</div><!-- .container --> 
    </div><!-- #header --> 
    <div id="content"> 
        <div class="container"> 
            <!-- main content here -->
    <div id="footer"> 
        <div class="container"> 
            <!-- footer's content here -->
        </div><!-- .container --> 
    </div><!-- #footer --> 


.container {
    margin: 0 auto;
    overflow: hidden;
    padding: 0 15px;
    width: 960px;

#header {
    background: #EEE;

#content {
    background-color: #F9F9F9;

#footer {
    background-color: #333;
    color: #BBB;
    clear: both;

In this example, the div.container centers the elements and also gives them a width, and the background color can stretch across the page because #header, #content and #footer don't have width. And in the future just apply margin and padding to divs inside .container, and you'll save lots of problems with IE in the future.

share|improve this answer
Great answer - very simple, concise, etc... +1 –  nicorellius Apr 18 '14 at 20:22

I beg to differ, there is an easy way to do this. Compatible with both Google Chrome and Firefox, IE not tested.

In your CSS file:



and now simply use it in your HTML file. You can add positioning and what-not to this.

share|improve this answer
+1, just want to point out that if any of your content will be wider than the viewport, the lack of horizontal scrolling could become a problem. –  ametren Jun 26 '12 at 15:03

You can use a background image 1px width with set background repetition in horizontal.


And then align your content, which way you like.

share|improve this answer

This is just a fixed-width layout, but with automatic left and right margins. The effect of this is to centre the whole of the content block if the page size is wider than the content width.

the background is just set as a repeating image (repeat-x) to make it look like the menu element actually extends the full width of the page.

share|improve this answer

I think you're talking about the 100%/80% width differential ....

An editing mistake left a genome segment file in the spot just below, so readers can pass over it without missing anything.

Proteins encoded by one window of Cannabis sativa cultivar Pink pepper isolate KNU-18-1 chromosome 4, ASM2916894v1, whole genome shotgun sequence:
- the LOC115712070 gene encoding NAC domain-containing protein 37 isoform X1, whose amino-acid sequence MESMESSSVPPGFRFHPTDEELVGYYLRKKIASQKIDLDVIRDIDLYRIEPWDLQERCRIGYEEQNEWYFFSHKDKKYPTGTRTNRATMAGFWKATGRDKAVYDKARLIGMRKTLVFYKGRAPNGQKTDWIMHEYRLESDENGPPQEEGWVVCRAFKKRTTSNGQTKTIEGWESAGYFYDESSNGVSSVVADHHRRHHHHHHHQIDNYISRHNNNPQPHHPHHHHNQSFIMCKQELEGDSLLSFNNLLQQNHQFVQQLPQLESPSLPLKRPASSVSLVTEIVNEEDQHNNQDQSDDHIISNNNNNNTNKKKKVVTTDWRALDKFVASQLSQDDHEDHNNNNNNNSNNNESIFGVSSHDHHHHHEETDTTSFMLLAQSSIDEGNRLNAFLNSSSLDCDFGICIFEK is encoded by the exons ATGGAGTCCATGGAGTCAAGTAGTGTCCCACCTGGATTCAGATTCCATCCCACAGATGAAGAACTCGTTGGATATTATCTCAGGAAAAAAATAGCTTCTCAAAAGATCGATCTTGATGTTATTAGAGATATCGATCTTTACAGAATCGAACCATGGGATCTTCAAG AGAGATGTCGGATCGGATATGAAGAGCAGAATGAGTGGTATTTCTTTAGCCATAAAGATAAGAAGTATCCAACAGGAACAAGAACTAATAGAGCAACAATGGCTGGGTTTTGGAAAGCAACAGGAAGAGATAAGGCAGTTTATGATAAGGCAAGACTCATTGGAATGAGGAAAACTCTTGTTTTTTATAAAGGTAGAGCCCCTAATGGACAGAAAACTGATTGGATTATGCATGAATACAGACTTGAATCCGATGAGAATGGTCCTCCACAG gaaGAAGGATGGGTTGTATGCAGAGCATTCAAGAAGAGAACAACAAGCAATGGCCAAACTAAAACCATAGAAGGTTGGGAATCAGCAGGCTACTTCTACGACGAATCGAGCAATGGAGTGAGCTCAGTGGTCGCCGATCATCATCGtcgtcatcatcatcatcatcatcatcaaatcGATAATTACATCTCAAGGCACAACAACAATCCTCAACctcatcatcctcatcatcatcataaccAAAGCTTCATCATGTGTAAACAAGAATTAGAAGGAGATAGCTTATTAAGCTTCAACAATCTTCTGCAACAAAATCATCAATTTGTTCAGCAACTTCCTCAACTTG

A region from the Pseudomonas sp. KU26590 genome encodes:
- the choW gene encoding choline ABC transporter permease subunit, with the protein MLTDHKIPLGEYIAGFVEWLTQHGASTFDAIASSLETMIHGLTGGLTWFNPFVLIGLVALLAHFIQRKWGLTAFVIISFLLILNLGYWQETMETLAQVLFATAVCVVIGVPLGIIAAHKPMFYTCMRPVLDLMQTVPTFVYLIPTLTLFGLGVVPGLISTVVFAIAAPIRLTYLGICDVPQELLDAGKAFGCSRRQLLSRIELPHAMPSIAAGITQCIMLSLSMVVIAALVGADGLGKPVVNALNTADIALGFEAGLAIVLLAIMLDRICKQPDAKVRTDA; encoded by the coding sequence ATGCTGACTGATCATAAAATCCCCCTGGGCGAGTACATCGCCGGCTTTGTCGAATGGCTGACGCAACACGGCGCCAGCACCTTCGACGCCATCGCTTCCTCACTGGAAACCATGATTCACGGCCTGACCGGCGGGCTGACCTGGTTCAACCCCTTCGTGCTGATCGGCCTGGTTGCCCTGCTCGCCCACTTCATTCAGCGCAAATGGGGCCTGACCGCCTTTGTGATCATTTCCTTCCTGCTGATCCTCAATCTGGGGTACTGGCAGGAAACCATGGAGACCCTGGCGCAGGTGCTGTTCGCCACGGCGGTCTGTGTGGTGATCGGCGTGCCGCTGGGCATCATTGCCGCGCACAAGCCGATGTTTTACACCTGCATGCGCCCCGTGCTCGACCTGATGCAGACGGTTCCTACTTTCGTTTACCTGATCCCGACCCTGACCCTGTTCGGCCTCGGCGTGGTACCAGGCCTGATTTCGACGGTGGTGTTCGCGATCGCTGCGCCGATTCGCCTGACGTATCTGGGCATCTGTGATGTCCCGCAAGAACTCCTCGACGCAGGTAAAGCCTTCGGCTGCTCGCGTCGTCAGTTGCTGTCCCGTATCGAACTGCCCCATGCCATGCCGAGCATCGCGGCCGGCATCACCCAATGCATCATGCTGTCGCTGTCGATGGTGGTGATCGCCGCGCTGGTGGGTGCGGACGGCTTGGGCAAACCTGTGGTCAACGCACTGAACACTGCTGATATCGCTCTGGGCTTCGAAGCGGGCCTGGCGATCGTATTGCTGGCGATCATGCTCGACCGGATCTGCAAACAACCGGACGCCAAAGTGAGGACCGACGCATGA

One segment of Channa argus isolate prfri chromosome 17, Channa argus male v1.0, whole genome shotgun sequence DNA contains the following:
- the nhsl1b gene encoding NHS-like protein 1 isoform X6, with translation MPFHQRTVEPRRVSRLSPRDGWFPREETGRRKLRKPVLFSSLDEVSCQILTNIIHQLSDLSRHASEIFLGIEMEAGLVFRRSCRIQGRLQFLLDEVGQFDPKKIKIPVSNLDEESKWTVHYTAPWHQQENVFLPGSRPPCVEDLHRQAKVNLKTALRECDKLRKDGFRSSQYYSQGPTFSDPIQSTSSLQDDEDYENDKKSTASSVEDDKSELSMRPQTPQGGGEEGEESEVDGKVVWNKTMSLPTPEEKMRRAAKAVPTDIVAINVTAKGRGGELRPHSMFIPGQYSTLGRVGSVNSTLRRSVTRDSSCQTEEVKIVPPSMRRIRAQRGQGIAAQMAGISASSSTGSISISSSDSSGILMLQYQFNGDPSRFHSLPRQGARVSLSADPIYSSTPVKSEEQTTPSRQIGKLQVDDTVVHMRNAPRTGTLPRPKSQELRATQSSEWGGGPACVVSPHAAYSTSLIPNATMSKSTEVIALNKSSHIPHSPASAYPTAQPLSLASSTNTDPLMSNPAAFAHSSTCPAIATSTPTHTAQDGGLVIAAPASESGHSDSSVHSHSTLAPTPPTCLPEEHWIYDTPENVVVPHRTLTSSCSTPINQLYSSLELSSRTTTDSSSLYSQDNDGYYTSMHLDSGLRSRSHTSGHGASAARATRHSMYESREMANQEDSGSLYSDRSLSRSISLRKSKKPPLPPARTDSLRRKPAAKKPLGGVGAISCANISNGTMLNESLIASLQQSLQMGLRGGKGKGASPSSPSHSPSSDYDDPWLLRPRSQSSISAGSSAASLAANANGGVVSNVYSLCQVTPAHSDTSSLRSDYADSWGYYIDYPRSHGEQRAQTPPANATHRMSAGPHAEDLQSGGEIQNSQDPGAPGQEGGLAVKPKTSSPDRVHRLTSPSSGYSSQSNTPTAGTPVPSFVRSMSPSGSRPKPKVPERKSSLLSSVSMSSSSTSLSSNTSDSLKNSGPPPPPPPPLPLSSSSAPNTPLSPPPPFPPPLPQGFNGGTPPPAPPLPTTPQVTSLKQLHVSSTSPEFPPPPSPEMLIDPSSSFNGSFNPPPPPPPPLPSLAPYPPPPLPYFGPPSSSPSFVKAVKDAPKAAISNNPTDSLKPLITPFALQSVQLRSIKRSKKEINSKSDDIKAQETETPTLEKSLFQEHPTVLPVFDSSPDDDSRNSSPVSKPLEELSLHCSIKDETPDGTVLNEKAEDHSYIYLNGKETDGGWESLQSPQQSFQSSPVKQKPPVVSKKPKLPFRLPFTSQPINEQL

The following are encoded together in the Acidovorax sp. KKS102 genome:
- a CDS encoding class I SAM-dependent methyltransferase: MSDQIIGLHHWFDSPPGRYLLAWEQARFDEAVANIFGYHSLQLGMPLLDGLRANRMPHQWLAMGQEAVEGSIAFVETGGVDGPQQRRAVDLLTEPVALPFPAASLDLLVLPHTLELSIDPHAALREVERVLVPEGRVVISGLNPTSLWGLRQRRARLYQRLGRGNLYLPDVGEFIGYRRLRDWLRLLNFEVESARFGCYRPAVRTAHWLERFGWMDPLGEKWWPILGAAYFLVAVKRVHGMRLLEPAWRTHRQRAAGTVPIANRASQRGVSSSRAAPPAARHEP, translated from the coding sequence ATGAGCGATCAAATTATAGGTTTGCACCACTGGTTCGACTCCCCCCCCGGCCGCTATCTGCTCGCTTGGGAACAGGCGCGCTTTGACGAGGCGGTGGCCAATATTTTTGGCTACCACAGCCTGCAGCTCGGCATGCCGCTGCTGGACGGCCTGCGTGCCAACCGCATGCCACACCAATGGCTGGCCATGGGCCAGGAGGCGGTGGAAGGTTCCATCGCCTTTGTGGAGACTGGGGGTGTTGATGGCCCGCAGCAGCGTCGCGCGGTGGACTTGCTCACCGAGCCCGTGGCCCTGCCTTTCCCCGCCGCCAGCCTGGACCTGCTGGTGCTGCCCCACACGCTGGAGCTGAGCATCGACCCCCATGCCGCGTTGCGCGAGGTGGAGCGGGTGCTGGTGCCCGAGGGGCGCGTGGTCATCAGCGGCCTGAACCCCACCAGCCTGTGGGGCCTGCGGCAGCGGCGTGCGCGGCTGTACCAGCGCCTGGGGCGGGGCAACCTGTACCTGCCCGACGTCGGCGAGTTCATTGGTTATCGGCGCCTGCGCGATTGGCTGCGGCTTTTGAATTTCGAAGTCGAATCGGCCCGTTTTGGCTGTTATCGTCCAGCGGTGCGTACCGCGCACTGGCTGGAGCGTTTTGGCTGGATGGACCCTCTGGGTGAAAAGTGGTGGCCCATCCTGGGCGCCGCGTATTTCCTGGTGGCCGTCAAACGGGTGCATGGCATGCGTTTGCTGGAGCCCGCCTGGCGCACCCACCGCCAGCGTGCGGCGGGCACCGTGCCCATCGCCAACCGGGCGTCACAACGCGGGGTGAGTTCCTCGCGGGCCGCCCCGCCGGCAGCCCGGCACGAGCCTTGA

This should help you get started:

<div id="header" style="width:100%; margin: 0px;">
   <!-- header content -->
<div id="content" style="display: block; width: 80%; margin: 0px auto">
   <!-- content -->

The margin: auto on the content makes the block centred.

Liike Adam says, add the background-repeat to give it the graphically pleasing element.

share|improve this answer

With CSS 2, you can't stretch a background image. There is no property for setting background image dimensions. You can just repeat it on X, Y or both axis.

CSS 3 will allow that stretching.

share|improve this answer

Very simple without a whole bunch of hoopla.

Paste this in between - body - and - div container - you can have whatever else you want in there as well but on my page it's like this: (I tried to get it to wrap, no go, just copy and paste.)


<div id="bv_ImageMap1" style="margin:0;padding:0;position:absolute;left:0px;  top:187px;width:100%;height:5px;text-align:left;z-index:0;"> <img src="files/IMG_2.jpg"  id="ImageMap1" alt="" usemap="#ImageMapImageMap0" border="0" style="width:100%;   height:5px;">

<map name="ImageMapImageMap0">

<div container> 

Then change the info you need for top:px height:_px img src="yourfile/yourimg.jpg and IMPORTANT don't forget the next height:__px

No anything else needed anywhere. Try it.

share|improve this answer

Your Answer


By posting your answer, you agree to the privacy policy and terms of service.

Not the answer you're looking for? Browse other questions tagged or ask your own question.